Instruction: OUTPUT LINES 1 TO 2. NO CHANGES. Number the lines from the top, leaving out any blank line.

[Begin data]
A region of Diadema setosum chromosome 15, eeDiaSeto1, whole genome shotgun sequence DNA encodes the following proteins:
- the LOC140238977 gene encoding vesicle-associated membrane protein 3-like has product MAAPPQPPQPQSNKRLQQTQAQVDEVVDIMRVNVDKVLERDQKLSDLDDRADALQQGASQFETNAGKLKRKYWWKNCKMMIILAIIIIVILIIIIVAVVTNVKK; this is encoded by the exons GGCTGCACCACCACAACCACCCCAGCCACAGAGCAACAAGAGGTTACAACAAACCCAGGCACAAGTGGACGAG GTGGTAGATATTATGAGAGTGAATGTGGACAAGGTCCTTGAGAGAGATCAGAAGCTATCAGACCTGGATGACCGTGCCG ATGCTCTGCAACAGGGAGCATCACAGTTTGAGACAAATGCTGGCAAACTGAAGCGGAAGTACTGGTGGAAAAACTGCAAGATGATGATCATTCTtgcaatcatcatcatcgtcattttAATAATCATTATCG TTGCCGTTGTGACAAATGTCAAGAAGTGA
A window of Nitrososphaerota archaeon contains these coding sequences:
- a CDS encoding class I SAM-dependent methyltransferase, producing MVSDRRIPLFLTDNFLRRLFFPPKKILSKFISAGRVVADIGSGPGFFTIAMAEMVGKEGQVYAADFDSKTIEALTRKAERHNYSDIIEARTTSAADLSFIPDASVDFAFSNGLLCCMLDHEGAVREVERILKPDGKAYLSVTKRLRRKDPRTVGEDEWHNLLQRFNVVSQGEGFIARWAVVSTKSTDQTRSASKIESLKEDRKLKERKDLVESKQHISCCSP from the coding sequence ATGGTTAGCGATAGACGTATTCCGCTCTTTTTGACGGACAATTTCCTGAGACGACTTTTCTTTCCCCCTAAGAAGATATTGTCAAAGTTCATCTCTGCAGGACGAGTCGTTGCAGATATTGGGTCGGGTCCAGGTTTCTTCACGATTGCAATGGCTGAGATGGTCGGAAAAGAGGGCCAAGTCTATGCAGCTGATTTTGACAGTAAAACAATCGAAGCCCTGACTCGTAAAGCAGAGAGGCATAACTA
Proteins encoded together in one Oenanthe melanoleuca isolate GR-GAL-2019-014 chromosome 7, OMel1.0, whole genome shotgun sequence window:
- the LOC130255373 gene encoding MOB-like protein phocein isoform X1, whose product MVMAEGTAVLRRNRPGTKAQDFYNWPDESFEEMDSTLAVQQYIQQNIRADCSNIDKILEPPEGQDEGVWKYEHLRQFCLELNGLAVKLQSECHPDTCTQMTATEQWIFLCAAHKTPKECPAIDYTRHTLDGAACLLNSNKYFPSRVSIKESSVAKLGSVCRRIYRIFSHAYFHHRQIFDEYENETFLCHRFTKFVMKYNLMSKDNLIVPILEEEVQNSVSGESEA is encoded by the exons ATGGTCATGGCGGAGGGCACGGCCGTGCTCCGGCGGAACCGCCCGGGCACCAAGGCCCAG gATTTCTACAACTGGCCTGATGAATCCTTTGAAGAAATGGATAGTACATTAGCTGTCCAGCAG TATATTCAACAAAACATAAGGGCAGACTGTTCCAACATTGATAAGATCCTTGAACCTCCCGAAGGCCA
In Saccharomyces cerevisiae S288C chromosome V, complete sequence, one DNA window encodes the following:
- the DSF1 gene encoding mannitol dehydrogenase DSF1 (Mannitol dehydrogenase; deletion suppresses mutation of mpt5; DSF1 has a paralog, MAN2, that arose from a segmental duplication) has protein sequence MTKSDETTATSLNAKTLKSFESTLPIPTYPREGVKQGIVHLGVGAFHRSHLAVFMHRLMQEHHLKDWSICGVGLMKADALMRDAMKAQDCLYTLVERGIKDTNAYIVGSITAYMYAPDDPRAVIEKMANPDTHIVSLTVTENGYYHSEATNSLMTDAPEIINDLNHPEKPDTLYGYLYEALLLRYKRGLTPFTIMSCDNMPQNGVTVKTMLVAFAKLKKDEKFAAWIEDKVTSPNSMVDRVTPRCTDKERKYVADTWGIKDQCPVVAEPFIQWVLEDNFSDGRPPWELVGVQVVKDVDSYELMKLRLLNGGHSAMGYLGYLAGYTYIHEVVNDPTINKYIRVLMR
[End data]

A region of Diadema setosum chromosome 15, eeDiaSeto1, whole genome shotgun sequence DNA encodes the following proteins:
- the LOC140238977 gene encoding vesicle-associated membrane protein 3-like has product MAAPPQPPQPQSNKRLQQTQAQVDEVVDIMRVNVDKVLERDQKLSDLDDRADALQQGASQFETNAGKLKRKYWWKNCKMMIILAIIIIVILIIIIVAVVTNVKK; this is encoded by the exons GGCTGCACCACCACAACCACCCCAGCCACAGAGCAACAAGAGGTTACAACAAACCCAGGCACAAGTGGACGAG GTGGTAGATATTATGAGAGTGAATGTGGACAAGGTCCTTGAGAGAGATCAGAAGCTATCAGACCTGGATGACCGTGCCG ATGCTCTGCAACAGGGAGCATCACAGTTTGAGACAAATGCTGGCAAACTGAAGCGGAAGTACTGGTGGAAAAACTGCAAGATGATGATCATTCTtgcaatcatcatcatcgtcattttAATAATCATTATCG TTGCCGTTGTGACAAATGTCAAGAAGTGA